I’ve really grown to love Nick Hornby books over the past few years, but this wasn’t one of his best. I believe this was his first attempt at a young adult novel, and while I enjoyed it overall, it felt a little trite. It still has some of Hornby’s hilarious dialogue, and there were a couple of moments that made me laugh out loud, but those moments were spread apart quite a bit.
The story is centred around a couple of teenagers who accidentally become pregnant and choose to keep the child. Sam Jones, the male teen and viewpoint character of the story, struggles as he sees his potential life and dreams of going to college vanish before him. His mother had him at 16, and he grew up knowing how hard that was, so this was the last thing he wanted. Hornby did a good job of creating a realistic scenario in which a kid like this, who already had the perils of teenage pregnancy on his mind, could end up having this happen.
There are some elements of the story that just didn’t ring true for me. As an example, Sam idolizes Tony Hawk and continually asks a poster of him, hanging on his bedroom wall, for advice. The responses come in the form of quotes from Hawk’s autobiography, which the main character has read a hundred times. It’s a gimmick that’s slightly interesting the first time it happens but gets old pretty quick. There are also a few chapters of time travel that feel out of place. Sam flashes into the future to see how his life with child will be. Unfortunately, nothing in those scenes cause him to alter his behaviour or attitude at all. They may as well never happen. You could remove those chapters completely and the story would still play out exactly the same.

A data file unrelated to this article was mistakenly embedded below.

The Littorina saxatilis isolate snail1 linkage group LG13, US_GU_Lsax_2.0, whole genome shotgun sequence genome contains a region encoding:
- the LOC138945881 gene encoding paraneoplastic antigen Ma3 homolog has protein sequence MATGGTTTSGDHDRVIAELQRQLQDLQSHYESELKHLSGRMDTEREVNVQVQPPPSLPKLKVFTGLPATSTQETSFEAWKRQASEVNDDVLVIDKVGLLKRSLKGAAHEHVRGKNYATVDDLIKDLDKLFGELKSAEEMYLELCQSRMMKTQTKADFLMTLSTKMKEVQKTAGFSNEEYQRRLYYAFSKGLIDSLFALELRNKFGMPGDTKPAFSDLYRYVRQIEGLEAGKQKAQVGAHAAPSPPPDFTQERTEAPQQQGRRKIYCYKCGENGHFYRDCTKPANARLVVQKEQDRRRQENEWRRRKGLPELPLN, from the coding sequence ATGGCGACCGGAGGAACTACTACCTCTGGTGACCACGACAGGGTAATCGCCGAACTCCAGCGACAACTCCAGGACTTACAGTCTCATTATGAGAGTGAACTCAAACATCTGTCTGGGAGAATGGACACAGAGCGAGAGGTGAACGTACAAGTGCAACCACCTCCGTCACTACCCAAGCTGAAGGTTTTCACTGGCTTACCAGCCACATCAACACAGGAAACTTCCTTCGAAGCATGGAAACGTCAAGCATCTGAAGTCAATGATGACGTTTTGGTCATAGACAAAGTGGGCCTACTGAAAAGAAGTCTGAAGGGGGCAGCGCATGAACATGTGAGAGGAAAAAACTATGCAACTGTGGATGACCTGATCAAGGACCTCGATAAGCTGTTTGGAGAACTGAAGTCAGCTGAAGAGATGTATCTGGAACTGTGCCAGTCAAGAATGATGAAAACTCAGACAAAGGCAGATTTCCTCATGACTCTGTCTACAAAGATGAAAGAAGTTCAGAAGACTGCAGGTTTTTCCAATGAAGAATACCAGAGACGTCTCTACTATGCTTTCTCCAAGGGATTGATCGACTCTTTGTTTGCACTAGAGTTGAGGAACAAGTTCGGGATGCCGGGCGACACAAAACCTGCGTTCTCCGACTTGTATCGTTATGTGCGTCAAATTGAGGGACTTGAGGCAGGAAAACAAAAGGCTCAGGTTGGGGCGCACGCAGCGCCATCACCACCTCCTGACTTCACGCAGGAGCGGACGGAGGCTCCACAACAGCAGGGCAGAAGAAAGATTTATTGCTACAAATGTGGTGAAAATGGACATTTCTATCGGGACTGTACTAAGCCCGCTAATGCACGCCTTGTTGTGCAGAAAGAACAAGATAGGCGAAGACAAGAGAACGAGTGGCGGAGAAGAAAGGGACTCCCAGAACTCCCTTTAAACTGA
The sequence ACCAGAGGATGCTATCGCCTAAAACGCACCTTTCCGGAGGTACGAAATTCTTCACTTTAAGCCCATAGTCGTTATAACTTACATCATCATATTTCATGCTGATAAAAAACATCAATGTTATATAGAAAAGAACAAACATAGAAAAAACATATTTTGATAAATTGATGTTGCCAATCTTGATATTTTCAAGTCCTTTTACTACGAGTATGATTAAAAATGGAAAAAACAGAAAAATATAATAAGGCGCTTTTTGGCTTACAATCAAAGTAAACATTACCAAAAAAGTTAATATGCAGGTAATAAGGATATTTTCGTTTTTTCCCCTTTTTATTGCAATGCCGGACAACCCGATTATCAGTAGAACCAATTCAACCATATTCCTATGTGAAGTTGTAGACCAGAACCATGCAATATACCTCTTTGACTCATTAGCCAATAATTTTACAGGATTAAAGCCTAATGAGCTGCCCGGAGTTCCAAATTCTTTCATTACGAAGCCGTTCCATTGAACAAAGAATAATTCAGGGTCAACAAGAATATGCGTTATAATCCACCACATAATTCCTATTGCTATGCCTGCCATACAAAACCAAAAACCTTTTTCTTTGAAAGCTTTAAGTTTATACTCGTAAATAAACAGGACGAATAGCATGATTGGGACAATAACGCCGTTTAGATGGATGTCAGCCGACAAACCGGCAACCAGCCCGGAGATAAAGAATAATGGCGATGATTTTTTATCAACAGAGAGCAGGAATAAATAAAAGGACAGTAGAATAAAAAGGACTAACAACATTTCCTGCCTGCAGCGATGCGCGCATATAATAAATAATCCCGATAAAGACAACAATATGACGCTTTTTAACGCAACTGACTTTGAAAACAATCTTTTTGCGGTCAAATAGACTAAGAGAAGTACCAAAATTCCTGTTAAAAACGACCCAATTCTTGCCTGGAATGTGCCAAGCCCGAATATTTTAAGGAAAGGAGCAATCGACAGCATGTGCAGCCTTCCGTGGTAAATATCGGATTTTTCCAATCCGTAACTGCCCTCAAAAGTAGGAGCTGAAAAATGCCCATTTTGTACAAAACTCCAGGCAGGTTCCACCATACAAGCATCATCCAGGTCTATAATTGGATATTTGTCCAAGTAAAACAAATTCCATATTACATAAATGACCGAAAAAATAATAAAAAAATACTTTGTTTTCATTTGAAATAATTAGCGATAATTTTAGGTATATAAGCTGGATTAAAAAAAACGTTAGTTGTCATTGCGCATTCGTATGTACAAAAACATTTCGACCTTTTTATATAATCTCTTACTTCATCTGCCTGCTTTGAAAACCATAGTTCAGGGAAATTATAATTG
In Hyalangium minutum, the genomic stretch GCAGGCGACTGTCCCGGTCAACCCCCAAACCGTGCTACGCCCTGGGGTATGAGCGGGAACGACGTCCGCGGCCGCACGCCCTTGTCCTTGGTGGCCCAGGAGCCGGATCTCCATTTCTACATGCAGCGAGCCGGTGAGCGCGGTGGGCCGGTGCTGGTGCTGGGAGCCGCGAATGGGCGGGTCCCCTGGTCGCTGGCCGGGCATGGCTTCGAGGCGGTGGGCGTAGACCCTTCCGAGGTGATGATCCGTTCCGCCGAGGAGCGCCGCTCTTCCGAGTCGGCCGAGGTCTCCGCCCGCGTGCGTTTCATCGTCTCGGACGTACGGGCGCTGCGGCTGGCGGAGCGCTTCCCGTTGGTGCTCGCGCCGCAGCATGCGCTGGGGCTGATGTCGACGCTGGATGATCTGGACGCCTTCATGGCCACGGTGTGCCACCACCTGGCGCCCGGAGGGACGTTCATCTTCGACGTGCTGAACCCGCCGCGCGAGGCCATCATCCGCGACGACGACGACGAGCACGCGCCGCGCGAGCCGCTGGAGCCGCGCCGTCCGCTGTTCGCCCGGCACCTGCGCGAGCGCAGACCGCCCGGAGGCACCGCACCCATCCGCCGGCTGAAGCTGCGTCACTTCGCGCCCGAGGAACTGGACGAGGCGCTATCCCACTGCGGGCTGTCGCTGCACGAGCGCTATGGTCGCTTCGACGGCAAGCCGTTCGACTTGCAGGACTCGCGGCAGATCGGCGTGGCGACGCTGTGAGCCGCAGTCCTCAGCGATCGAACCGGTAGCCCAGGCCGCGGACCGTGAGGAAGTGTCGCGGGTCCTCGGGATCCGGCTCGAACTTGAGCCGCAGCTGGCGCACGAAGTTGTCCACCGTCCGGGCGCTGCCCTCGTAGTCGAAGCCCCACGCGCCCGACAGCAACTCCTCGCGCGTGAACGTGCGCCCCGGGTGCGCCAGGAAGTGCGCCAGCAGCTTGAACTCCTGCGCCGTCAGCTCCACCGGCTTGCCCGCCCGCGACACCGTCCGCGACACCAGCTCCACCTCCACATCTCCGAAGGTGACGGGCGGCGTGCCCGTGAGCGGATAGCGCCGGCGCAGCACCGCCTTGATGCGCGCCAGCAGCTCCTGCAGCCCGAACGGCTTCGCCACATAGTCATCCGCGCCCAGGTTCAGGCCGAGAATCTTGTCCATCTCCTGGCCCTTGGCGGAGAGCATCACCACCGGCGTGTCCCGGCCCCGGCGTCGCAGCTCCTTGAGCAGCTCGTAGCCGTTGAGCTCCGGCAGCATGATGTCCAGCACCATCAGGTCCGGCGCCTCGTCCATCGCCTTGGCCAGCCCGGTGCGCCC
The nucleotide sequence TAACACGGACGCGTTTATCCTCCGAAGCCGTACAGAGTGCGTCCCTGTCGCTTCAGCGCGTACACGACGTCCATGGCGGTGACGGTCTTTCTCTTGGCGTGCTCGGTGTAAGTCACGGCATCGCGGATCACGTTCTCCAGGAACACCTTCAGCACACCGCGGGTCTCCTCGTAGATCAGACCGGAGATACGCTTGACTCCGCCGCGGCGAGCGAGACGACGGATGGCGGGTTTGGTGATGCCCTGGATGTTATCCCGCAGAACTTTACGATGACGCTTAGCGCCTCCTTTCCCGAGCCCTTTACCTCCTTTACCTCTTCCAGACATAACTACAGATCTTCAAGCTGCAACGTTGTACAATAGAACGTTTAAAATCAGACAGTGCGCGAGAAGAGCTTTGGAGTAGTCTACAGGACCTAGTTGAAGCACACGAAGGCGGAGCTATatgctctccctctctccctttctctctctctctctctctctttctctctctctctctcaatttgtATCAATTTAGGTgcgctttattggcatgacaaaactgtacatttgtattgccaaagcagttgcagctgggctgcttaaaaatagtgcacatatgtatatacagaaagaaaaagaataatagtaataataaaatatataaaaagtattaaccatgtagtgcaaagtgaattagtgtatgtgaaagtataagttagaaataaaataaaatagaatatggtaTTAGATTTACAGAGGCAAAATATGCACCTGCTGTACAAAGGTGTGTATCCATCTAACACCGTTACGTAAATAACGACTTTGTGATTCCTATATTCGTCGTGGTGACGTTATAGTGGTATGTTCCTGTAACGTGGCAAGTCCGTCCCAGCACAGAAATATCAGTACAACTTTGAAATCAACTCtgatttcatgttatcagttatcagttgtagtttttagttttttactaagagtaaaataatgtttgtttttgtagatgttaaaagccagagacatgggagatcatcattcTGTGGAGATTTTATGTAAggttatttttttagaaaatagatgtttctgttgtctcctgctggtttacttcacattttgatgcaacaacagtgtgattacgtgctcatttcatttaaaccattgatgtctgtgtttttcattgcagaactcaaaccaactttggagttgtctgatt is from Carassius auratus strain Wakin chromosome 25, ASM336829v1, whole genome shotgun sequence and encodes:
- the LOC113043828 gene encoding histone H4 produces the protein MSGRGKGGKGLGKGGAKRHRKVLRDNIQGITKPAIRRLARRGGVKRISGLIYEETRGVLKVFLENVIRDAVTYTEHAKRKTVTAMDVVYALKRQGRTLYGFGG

The poster, the bizarre and unneeded addition of time travel, the underdeveloped side characters, and the fact that this felt like an extended pamphlet on teen pregnancy made this one of Hornby’s weaker novels. It’s worth reading if you’re already a big fan of his, because you will find some of what you love in here, but if you’re just getting into his writing I’d stick to some of his more celebrated books for now.